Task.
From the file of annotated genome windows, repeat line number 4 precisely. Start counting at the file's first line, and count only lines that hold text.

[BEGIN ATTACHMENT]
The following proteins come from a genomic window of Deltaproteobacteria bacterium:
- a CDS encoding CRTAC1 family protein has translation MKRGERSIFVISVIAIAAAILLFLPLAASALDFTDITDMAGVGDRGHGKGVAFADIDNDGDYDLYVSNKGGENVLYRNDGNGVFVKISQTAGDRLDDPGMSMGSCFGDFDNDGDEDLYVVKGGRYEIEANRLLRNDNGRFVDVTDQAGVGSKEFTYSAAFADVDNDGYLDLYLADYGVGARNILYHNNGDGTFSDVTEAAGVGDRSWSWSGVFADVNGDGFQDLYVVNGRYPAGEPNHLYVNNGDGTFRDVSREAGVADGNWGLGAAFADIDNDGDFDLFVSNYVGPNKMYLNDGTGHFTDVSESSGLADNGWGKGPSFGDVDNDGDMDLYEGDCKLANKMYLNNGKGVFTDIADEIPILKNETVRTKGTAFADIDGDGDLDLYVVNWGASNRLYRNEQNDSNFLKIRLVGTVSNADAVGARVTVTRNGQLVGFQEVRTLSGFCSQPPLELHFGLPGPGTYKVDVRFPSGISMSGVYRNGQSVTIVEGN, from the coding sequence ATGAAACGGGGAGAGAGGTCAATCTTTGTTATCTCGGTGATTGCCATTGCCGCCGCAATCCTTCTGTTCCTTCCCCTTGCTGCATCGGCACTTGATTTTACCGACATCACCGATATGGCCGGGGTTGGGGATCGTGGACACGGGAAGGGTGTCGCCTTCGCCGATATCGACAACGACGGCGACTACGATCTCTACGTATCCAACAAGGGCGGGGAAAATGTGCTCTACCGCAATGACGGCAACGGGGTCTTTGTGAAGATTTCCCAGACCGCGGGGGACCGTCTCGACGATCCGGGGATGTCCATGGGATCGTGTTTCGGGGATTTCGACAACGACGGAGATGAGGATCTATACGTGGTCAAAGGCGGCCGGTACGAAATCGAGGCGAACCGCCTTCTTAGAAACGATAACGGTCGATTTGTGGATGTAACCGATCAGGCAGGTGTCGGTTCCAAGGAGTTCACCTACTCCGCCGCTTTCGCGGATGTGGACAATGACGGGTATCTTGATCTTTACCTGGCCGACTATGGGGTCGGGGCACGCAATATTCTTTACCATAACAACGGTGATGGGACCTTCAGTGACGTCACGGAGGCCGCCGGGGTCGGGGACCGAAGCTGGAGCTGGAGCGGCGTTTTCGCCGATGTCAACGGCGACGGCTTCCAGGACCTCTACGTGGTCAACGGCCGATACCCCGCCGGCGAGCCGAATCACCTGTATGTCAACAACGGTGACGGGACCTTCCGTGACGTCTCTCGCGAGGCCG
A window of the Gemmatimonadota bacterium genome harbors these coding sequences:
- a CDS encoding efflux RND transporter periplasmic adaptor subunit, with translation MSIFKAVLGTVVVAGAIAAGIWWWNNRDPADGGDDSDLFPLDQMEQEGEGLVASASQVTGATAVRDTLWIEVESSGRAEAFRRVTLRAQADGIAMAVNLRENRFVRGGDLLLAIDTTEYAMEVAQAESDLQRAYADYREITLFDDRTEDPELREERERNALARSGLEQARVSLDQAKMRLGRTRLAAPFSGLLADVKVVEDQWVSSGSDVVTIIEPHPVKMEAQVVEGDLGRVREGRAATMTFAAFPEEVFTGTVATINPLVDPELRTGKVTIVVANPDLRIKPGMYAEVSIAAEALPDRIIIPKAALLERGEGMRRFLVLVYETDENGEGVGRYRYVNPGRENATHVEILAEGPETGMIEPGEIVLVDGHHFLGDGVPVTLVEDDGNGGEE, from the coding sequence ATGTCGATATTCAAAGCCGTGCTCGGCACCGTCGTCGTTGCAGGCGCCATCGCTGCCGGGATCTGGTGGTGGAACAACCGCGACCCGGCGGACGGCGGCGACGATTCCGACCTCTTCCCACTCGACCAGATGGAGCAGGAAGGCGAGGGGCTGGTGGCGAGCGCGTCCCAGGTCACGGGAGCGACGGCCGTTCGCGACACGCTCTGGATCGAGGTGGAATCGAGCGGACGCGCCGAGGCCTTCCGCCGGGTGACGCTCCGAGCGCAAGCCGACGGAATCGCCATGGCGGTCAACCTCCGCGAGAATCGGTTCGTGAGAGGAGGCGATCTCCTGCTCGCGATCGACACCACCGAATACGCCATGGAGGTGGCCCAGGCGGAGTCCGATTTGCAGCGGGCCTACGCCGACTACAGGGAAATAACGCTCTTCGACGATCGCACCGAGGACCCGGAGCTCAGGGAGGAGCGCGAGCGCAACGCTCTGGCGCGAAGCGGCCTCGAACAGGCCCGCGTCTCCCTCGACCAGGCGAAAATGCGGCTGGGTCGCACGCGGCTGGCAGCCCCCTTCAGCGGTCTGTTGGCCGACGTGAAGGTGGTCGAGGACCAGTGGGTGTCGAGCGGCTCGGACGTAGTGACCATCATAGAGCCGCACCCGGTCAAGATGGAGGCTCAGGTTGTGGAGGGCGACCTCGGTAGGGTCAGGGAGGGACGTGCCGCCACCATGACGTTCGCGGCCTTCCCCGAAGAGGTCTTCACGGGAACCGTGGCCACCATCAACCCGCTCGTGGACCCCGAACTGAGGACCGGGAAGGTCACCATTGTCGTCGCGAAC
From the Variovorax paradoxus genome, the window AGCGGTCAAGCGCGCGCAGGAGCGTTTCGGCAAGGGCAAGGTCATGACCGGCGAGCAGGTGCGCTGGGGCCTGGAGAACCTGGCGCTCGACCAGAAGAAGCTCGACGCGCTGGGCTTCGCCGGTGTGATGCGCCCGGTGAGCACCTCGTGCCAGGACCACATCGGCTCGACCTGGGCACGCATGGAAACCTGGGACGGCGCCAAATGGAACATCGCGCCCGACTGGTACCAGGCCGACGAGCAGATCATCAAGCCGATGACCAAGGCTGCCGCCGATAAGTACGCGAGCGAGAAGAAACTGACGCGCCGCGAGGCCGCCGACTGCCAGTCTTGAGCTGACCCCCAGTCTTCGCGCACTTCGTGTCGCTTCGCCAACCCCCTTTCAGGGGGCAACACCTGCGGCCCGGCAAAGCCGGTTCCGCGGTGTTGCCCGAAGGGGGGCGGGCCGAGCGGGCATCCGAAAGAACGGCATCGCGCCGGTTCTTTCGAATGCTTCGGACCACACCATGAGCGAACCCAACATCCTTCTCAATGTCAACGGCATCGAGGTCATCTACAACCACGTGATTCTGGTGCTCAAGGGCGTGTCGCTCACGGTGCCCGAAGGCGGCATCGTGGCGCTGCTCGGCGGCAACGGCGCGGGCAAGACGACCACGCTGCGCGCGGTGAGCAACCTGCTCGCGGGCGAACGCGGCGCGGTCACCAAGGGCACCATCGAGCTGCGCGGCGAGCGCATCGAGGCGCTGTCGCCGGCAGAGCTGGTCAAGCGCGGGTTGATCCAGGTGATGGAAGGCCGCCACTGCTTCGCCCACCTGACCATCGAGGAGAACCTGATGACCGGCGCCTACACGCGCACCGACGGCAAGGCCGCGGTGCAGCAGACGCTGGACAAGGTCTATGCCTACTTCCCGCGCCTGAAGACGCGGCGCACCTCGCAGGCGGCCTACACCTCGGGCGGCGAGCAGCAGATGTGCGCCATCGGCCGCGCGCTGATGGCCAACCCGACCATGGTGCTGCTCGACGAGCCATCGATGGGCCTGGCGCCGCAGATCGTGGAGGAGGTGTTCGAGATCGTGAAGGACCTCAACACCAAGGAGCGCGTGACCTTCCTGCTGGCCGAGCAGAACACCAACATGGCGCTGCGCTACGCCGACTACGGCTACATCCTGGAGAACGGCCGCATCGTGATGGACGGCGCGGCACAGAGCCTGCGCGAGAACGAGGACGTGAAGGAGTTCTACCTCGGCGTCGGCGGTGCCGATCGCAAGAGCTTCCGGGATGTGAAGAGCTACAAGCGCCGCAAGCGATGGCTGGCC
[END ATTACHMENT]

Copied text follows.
- a CDS encoding efflux RND transporter periplasmic adaptor subunit, with translation MSIFKAVLGTVVVAGAIAAGIWWWNNRDPADGGDDSDLFPLDQMEQEGEGLVASASQVTGATAVRDTLWIEVESSGRAEAFRRVTLRAQADGIAMAVNLRENRFVRGGDLLLAIDTTEYAMEVAQAESDLQRAYADYREITLFDDRTEDPELREERERNALARSGLEQARVSLDQAKMRLGRTRLAAPFSGLLADVKVVEDQWVSSGSDVVTIIEPHPVKMEAQVVEGDLGRVREGRAATMTFAAFPEEVFTGTVATINPLVDPELRTGKVTIVVANPDLRIKPGMYAEVSIAAEALPDRIIIPKAALLERGEGMRRFLVLVYETDENGEGVGRYRYVNPGRENATHVEILAEGPETGMIEPGEIVLVDGHHFLGDGVPVTLVEDDGNGGEE, from the coding sequence ATGTCGATATTCAAAGCCGTGCTCGGCACCGTCGTCGTTGCAGGCGCCATCGCTGCCGGGATCTGGTGGTGGAACAACCGCGACCCGGCGGACGGCGGCGACGATTCCGACCTCTTCCCACTCGACCAGATGGAGCAGGAAGGCGAGGGGCTGGTGGCGAGCGCGTCCCAGGTCACGGGAGCGACGGCCGTTCGCGACACGCTCTGGATCGAGGTGGAATCGAGCGGACGCGCCGAGGCCTTCCGCCGGGTGACGCTCCGAGCGCAAGCCGACGGAATCGCCATGGCGGTCAACCTCCGCGAGAATCGGTTCGTGAGAGGAGGCGATCTCCTGCTCGCGATCGACACCACCGAATACGCCATGGAGGTGGCCCAGGCGGAGTCCGATTTGCAGCGGGCCTACGCCGACTACAGGGAAATAACGCTCTTCGACGATCGCACCGAGGACCCGGAGCTCAGGGAGGAGCGCGAGCGCAACGCTCTGGCGCGAAGCGGCCTCGAACAGGCCCGCGTCTCCCTCGACCAGGCGAAAATGCGGCTGGGTCGCACGCGGCTGGCAGCCCCCTTCAGCGGTCTGTTGGCCGACGTGAAGGTGGTCGAGGACCAGTGGGTGTCGAGCGGCTCGGACGTAGTGACCATCATAGAGCCGCACCCGGTCAAGATGGAGGCTCAGGTTGTGGAGGGCGACCTCGGTAGGGTCAGGGAGGGACGTGCCGCCACCATGACGTTCGCGGCCTTCCCCGAAGAGGTCTTCACGGGAACCGTGGCCACCATCAACCCGCTCGTGGACCCCGAACTGAGGACCGGGAAGGTCACCATTGTCGTCGCGAAC